Now that the film is done, you can see the impact that a structured combination of education, physio and other activities can completely change the lives of severely disabled kids and in doing so the lives of their parents and carers too.

This video was produced pro bono via www.pimpmycause.org so if you want to support the charity you can do so by donating at www.themovepartnership.org.uk

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Paris review; more do’s than don’ts

Just back from a short break in Paris. It’s been quite a while since I was there and it was a most enjoyable refresh of a city with high scores on art, history, architecture, weather and food for any city in the world. I took a new camera with me too – a Sony A7 which underwent a rigourous trial and came through with flying colours.

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Staying on the edge of town (17th) albeit in a nice little hotel (Hotel de Banville) was probably a mistake as regular taxi rides into the more interesting areas proved expensive. Still, we digested plenty of good stuff and if you’re planning a trip, here are some do’s and don’ts:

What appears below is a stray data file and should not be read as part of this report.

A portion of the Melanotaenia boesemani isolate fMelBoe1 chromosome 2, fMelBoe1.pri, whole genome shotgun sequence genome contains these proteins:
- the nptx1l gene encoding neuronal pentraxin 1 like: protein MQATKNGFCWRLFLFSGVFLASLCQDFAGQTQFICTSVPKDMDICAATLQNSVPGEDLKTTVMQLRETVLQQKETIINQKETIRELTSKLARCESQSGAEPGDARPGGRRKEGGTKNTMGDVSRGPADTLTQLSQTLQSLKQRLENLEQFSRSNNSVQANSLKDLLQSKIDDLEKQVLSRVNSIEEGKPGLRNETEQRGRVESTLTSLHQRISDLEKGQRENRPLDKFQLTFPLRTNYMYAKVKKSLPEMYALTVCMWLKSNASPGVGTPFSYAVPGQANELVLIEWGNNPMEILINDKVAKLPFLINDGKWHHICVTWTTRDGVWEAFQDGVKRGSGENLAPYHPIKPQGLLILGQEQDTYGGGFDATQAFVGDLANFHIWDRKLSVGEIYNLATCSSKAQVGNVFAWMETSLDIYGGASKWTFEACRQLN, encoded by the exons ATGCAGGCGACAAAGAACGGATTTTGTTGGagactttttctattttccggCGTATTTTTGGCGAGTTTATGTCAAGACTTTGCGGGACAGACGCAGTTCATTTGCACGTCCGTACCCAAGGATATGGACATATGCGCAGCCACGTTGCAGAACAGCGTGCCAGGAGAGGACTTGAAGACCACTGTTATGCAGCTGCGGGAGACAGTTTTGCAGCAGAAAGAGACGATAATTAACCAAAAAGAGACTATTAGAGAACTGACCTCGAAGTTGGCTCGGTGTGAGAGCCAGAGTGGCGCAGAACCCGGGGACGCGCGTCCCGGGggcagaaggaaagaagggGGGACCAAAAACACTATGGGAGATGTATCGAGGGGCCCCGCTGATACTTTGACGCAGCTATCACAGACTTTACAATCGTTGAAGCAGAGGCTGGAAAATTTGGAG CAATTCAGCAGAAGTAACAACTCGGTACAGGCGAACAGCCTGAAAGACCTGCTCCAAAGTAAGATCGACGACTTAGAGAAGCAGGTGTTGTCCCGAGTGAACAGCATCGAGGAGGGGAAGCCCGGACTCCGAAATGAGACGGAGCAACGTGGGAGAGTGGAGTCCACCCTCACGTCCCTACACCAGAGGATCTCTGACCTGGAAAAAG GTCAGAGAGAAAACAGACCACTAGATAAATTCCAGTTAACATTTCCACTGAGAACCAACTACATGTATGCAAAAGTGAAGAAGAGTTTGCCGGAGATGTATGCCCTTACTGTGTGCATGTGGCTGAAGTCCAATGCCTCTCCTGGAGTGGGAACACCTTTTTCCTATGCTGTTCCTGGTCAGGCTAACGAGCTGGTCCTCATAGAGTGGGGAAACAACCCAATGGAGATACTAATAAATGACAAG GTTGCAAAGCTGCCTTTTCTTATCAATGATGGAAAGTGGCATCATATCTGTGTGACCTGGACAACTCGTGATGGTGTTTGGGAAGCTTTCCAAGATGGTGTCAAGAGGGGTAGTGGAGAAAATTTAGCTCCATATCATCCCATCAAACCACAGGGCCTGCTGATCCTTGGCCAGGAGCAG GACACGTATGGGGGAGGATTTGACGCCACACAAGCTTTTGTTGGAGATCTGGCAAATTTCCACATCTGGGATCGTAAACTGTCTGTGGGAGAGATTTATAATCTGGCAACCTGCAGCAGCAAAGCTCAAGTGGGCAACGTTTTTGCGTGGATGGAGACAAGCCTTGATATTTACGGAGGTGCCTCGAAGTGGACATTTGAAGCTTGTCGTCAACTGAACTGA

- Visit Le Marais district – can’t believe I never went there before. Gorgeous little streets, cafe’s (Bar du Marche), shops and spaces (Place des Vosges). I can understand why French nobility chose to live there since the 16th Century.

- Have lunch in L’atlas, Rue de Buci it’s pure Paris and a seafood delight, fresh as you like and good value too.

- Drink chilled Bandol rose with your moules, just do it. I didn’t think I liked Rose till I tried this. It’s divine.

- Visit Galleries Lafayette and admire the glass dome but don’t buy anything. It’s very expensive.

- Go to the Musee D’Orsay and see the impressionists gallery.  Bet you’ll recognise something in every room.  Unquestionably the best art Gallery I’ve ever been to – there’s even a Frank Brangwyn painting there (Swansea boy) and free to all on every first Sunday of the month.

- Skip the vascular monstrosity that is the Pompidou Centre unless you want to see what a town planning disaster looks like.  Parisians hate it.  And while the sunset from the Georges restaurant on the 6th floor is excellent the food there is average.

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Obituary to “Pom” the cat.

It is with great sadness that I have to tell you we lost our 21 year-old cat this week. Romany Gypsy (or Pom as we called her) was a long-haired Siberian, black as pitch with luminous yellow eyes. Tetchy and independent, stylish and confident she possessed the royalty of Cleopatra combined with the attitude of Naomi Campbell.

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We got her from a rescue home and as cats go, she was a little cracker; feisty and loving in equal measure. She was completely fearless and when Leo, our enormous labrador joined us she was unphased; drinking from his water bowl as if to challenge his authority. Smaller dogs or visitors unfamiliar with her temperament got short shrift and withered before her hisses and snarls.